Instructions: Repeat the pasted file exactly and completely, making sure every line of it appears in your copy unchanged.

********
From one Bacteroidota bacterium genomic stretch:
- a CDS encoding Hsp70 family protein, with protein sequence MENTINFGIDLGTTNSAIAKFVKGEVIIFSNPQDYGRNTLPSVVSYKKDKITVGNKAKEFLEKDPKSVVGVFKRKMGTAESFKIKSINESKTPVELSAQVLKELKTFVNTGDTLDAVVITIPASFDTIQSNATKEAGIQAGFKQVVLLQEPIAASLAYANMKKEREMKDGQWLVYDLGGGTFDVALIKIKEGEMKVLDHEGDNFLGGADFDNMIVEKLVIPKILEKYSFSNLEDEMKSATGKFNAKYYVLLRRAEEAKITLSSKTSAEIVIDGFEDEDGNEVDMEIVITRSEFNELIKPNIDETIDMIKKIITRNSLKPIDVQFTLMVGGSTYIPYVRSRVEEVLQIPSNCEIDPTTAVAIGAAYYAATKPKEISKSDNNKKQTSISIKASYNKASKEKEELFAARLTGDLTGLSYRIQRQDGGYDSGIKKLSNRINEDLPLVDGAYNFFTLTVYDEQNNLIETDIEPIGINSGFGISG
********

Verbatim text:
From one Bacteroidota bacterium genomic stretch:
- a CDS encoding Hsp70 family protein, with protein sequence MENTINFGIDLGTTNSAIAKFVKGEVIIFSNPQDYGRNTLPSVVSYKKDKITVGNKAKEFLEKDPKSVVGVFKRKMGTAESFKIKSINESKTPVELSAQVLKELKTFVNTGDTLDAVVITIPASFDTIQSNATKEAGIQAGFKQVVLLQEPIAASLAYANMKKEREMKDGQWLVYDLGGGTFDVALIKIKEGEMKVLDHEGDNFLGGADFDNMIVEKLVIPKILEKYSFSNLEDEMKSATGKFNAKYYVLLRRAEEAKITLSSKTSAEIVIDGFEDEDGNEVDMEIVITRSEFNELIKPNIDETIDMIKKIITRNSLKPIDVQFTLMVGGSTYIPYVRSRVEEVLQIPSNCEIDPTTAVAIGAAYYAATKPKEISKSDNNKKQTSISIKASYNKASKEKEELFAARLTGDLTGLSYRIQRQDGGYDSGIKKLSNRINEDLPLVDGAYNFFTLTVYDEQNNLIETDIEPIGINSGFGISG